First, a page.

1. (c)
    Mr Singh sent an email[21] to the respondent dated 28 May 2020 wherein in reply to the respondent’s questions, Mr Singh said that he was bitten on the stomach and leg by a “big dog of brownish colour” in respect of which he was treated at Redland Hospital.   
  2. (d)
    A photograph of the injury to Mr Singh’s torso was tendered[22] showing a large dog bite on his torso that had drawn blood.  
  1. [27]
    Mr Ethell did not dispute the veracity of the photograph, pointing out his own vehicle can be seen in the background.  
  2. [28]
    No medical evidence was tendered in relation to the severity of Mr Singh’s wounds, but it was not disputed that he was taken in an ambulance to an emergency department following the incident for treatment and a tetanus injection.
  3. [29]
    Whilst Mr Singh did not attend the hearing to give evidence, and his statement therefore cannot be tested, there is no question on the evidence that Bam Bam attacked Mr Singh.  
  4. [30]
    Mr Ethell does not dispute that Bam Bam made contact with Mr Singh’s torso and that a bite injury resulted, drawing blood and resulting in an emergency hospital attendance via ambulance.    
  5. [31]
    Whilst Mr Ethell classifies the bite as “nip” and not an “attack”, there can be no question that this incident occurred – however arising – that it caused fear to Mr Singh and, indeed to Mr McMillan who witnessed the incident. 

Any other relevant history, including the circumstances giving rise to the declaration that Bam Bam is a regulated dog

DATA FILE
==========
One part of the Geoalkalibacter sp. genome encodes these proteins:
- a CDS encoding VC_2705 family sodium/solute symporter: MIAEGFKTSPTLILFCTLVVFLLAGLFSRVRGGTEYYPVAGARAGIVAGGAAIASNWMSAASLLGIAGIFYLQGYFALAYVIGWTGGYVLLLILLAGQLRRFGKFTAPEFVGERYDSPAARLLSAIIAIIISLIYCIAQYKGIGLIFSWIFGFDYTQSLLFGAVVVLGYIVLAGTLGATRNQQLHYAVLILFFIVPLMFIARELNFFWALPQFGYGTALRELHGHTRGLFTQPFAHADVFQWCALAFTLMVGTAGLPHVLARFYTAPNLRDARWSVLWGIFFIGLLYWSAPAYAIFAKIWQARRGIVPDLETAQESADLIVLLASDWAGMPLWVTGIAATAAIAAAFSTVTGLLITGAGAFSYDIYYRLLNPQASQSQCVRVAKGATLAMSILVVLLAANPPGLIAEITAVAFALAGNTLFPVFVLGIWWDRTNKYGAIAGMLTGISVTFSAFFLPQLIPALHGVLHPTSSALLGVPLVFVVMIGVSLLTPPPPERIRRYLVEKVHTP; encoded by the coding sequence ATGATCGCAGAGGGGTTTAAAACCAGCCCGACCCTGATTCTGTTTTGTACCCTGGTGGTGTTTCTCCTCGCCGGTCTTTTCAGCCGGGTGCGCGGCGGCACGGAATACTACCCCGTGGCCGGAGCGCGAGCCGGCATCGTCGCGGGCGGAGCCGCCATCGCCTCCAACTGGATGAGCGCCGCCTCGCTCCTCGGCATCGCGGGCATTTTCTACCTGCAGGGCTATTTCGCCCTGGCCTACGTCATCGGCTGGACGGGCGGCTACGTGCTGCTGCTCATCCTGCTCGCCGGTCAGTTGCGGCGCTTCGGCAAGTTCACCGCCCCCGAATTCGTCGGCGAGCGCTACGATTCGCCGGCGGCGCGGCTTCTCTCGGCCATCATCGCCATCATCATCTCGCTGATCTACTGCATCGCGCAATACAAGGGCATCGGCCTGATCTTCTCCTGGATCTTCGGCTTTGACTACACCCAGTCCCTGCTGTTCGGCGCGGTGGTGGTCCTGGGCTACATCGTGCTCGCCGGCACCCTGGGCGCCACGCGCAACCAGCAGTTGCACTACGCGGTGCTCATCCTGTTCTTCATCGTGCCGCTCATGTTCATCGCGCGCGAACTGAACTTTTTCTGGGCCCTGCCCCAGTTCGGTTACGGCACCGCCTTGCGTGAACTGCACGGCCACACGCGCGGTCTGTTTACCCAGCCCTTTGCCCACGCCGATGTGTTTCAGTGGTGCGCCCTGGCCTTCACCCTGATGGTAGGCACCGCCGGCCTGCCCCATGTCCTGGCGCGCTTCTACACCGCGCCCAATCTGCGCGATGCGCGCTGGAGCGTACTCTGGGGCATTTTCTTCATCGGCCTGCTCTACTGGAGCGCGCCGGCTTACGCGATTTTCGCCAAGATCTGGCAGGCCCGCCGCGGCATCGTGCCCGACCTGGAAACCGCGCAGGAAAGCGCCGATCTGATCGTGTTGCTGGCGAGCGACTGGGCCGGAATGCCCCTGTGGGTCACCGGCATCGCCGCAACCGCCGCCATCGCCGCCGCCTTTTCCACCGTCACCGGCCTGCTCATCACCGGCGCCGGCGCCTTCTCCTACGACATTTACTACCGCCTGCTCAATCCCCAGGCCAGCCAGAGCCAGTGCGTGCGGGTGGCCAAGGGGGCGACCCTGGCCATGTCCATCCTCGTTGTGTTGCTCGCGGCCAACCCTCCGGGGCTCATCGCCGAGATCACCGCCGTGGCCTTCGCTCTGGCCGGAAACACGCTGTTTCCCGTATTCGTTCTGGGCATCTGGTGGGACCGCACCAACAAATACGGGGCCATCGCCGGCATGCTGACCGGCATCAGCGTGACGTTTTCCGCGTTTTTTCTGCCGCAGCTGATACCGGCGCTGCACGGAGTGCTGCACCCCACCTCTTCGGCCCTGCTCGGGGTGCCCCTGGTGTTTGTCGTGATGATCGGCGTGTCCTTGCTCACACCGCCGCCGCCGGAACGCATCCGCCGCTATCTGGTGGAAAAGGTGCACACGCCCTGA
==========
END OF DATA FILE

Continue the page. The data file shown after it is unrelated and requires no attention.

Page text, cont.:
Cat – 15 December 2019

  1. [32]
    Council say that on 15 December 2019 Bam Bam broke free from Mr Ethell, who had him on-leash, to chase a cat.  The cat was dead and its owner made a complaint to Council but later withdrew the complaint, preventing Council from taking any action in relation to Bam Bam at the time.
  2. [33]
    Mr Ethell says[23] of the incident with the cat that:

The last time he was seized it was my fault not Bam’s.

The cat was outside on the nature strip and broke my tether from my grip as I was near out front of residence and on my phone.

Meter reader - 18 February 2020

  1. [34]
    Council say that on 18 February 2020 Bam Bam attacked Mr Weston, an electricity meter-reader at the premises where Bam Bam and Mr Ethell were residing temporarily.
  2. [35]
    Council officers had a telephone conversation with Mr Weston on 20 February 2020 wherein their records note that he said:

He was walking past the property and using a hand-held device to do a property check when he noted the garage door wide open and a large dog then come at him.   He advised he was waiting for the dog to be jerked back by a tether but that didn’t happen.  He was knocked to the ground and used the hand-held device to jam into the dog’s mouth to protect himself.  His trousers were completely ripped in this process before the resident came out and grabbed the dog.